This operation is made to our patients, who have an enlargement complaint by the declination of flexibility especially as a result of uncontrolled birth, hormonal factors and relaxation of tissues subject to old-age (aging)

In order to get and achieve the best result, it is necessary to start with the vaginal area and make progress into the vagina for an average distance of 7 cm and then take out extra tissues and thereby, complete the operation.

The operations, made by making a progress of 2-3 cm into it, may turn out to be far from a satisfactory and sufficient result.

What is vaginoplasty?

The vagina can be repaired or reshaped by a surgical technique known as vaginoplasty. It’s possible to undergo this procedure for medical, cosmetic, or gender-affirming reasons. Vaginoplasty can be performed in a variety of ways, each tailored to the individual patient:

Vaginoplasty, also known as reconstructive vaginoplasty, is a surgical procedure used to correct birth defects or restore vaginal health following trauma, cancer treatment, or other medical procedures. To construct a vaginal canal in those born with vaginal agenesis, a condition in which the vagina is missing or undeveloped, a vaginoplasty may be done.

Individuals who believe their vagina has grown slack after delivery or with age frequently seek for cosmetic vaginoplasty, also known as vaginal tightening or vaginal tightening. It requires the removal of surplus vaginal lining and the contraction of the muscles and soft tissues in the area.

For trans women or non-binary people who were assigned male at birth and who want to undergo surgical gender affirmation, the procedure of vaginoplasty to construct a neovagina is an option. Penile and scrotal tissue (and in certain approaches, a section of the colon) are used to create the female genitalia, including the vaginal canal, labia, and vulvar tissue.

In circumstances when the vagina has been surgically removed owing to cancer or other medical issues, a new vagina may be built using skin grafts or segments of the intestine (a procedure known as “post-mastectomy vaginoplasty”).

As with any surgical surgery, vaginoplasty carries the potential risks and problems of blood loss, infection, scarring, discomfort, altered feeling, and unhappiness with cosmetic outcomes. Complications associated to dilatation for neovagina maintenance in gender-affirming procedures are one example of vaginoplasty-specific concerns.

What happens during vaginoplasty?

The specifics of a vaginoplasty technique depend on the nature and goals of the treatment itself. Here’s a high-level look of what goes on throughout the various vaginoplasty procedures:

Commonly used to correct vaginal birth defects or restore function after trauma or cancer treatment.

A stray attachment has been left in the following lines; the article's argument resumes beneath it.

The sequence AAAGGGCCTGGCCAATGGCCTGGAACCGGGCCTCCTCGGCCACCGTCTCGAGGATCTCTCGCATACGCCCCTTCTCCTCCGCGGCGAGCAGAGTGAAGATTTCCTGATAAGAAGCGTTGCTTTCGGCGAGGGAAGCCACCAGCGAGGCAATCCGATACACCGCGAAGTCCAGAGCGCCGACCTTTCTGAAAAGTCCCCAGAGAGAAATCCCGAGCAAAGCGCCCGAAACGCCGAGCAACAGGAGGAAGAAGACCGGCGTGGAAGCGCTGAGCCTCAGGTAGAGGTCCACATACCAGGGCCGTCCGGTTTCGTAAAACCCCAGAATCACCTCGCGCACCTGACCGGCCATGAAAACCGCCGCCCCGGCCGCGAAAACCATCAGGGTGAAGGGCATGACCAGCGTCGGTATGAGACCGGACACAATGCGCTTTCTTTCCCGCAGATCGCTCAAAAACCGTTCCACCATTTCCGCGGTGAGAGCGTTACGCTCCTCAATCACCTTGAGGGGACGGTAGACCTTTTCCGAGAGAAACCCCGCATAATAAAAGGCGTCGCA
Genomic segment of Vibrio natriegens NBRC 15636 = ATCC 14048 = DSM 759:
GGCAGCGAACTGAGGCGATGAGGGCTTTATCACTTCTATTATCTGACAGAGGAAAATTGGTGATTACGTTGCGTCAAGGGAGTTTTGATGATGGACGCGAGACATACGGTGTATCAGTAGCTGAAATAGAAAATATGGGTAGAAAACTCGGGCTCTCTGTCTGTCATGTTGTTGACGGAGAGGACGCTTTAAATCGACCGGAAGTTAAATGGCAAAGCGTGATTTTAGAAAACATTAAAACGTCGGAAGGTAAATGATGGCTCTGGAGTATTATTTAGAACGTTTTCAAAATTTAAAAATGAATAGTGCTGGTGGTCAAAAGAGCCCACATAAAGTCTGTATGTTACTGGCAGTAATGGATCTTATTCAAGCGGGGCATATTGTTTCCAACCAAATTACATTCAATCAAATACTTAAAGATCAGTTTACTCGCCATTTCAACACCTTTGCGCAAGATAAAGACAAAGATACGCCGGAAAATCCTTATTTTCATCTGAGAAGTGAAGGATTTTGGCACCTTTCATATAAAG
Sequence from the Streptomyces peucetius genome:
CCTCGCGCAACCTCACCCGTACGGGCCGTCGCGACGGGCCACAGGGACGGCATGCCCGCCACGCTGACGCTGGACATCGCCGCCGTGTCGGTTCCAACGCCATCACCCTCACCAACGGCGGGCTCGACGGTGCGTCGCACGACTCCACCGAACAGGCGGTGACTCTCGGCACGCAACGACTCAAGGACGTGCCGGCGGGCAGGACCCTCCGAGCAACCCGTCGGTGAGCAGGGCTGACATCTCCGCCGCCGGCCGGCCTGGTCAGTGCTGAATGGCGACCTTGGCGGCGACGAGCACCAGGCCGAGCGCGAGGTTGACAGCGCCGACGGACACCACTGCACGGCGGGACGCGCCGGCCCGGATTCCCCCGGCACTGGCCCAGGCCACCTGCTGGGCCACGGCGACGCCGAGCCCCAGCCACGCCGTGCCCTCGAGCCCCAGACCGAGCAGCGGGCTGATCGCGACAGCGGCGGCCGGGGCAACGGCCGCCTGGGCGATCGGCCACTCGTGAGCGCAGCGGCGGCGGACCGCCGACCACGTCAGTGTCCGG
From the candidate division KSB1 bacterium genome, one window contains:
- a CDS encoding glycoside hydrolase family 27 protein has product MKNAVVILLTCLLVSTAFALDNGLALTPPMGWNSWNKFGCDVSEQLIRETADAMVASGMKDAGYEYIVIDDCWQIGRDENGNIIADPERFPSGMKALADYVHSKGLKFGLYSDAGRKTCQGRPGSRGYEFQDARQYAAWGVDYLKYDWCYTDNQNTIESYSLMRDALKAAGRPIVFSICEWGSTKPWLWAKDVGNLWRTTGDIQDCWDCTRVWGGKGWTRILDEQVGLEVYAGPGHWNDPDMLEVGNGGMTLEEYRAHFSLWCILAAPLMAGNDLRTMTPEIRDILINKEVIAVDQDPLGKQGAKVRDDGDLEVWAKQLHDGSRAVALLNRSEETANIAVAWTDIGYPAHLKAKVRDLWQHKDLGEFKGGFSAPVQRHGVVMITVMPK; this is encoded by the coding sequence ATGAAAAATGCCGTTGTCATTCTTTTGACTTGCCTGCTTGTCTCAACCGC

In other circumstances, such as vaginal agenesis, a vaginal canal may need to be created during the treatment. Skin grafts or intestinal segments can be used to accomplish this.

Vaginoplasty (Vaginal Reduction) for Aesthetic Purposes:General anesthesia is often utilized, however in rare circumstances, local anesthesia with sedation may be used instead.

An incision is made at the vaginal back and any extra lining is cut away by the surgeon.

Muscles and tissues in the area are pulled taut using sutures.

It is possible to have the vaginal aperture shrunk and excess skin removed.

Once the incision has healed, it will be sutured shut.

Male-to-Female Vaginoplasty, or Gender Affirmation Surgery

General anesthesia is administered to the patient.

Testicular removal (orchiectomy) is performed.

The area between the rectum and the urethra is transformed into a neovaginal canal.

The penile skin (and in certain procedures, a section of the colon) is utilized to line the artificial vagina.

The clitoris is created from the penile glans so that it may still feel sensations.

Scrotal and penile skin are used to make labia majora and minora.

If the urethral orifice is not in the right place, urethral reconstruction can fix that.

Vaginoplasty After Mastectomy

performed after removal of the vagina for medical reasons (such as cancer).

Skin grafts or intestinal segments are used to create a new vagina. To make a new vaginal canal, the selected tissue is first shaped into a tube.

After that, the new vagina is attached to the cervix.

The time it takes to heal after surgery depends on both the nature of the operation and the patient. General postoperative guidelines may include things like not engaging in sexual activity, not wearing tampons, and not engaging in strenuous physical activity for a certain amount of time. In order to track progress and handle any issues, it is crucial to schedule follow-up appointments with the surgeon on a regular basis.

Who needs vaginoplasty?

Vaginoplasty is performed for both medical and cosmetic purposes. Some examples of people or circumstances where vaginoplasty could be desirable or necessary are as follows:

Vaginal agenesis is a congenital anomaly in which the vagina is either underdeveloped or missing at birth, and may necessitate reconstructive vaginoplasty to rebuild a vaginal canal.

Reconstructive vaginoplasty may be necessary for women who have had injuries to the vaginal region or who have undergone surgical treatments for medical illnesses like cancer

Some women have vaginal laxity or stretching after giving birth, which may cause diminished sexual satisfaction or other functional difficulties. Cosmetic vaginoplasty, often known as vaginal rejuvenation or vaginal tightening, can solve these problems.

Transgender women (those biologically male but who identify as female) and certain non-binary people may choose to have a vaginoplasty to help them feel more comfortable in their gender identity. Neovaginas and other female genital anatomies are constructed out of penile and scrotal tissue (and sometimes intestinal tissue) during this technique.

Some people may choose vaginoplasty only for cosmetic reasons, in order to alter the look of their vaginal area. One option is labiaplasty, in which the labia are surgically reshaped for aesthetic purposes.

For cultural or religious reasons, it may be important to provide the appearance of “virginity” or to have one’s hymen still intact. Although hymenoplasty is designed to correct issues with the hymen, some men may choose vaginoplasty instead.


After a mastectomy, a new vagina may be created using intestine or skin grafts if the original vagina was removed for medical reasons such as cancer.

Is vaginoplasty the same as vaginal rejuvenation?

Although both vaginoplasty and vaginal rejuvenation refer to surgical treatments that involve the vagina, they are not the same thing at all. Vaginal rejuvenation is a less invasive alternative to vaginoplasty. There is potential for variety in their objectives, methods, and results.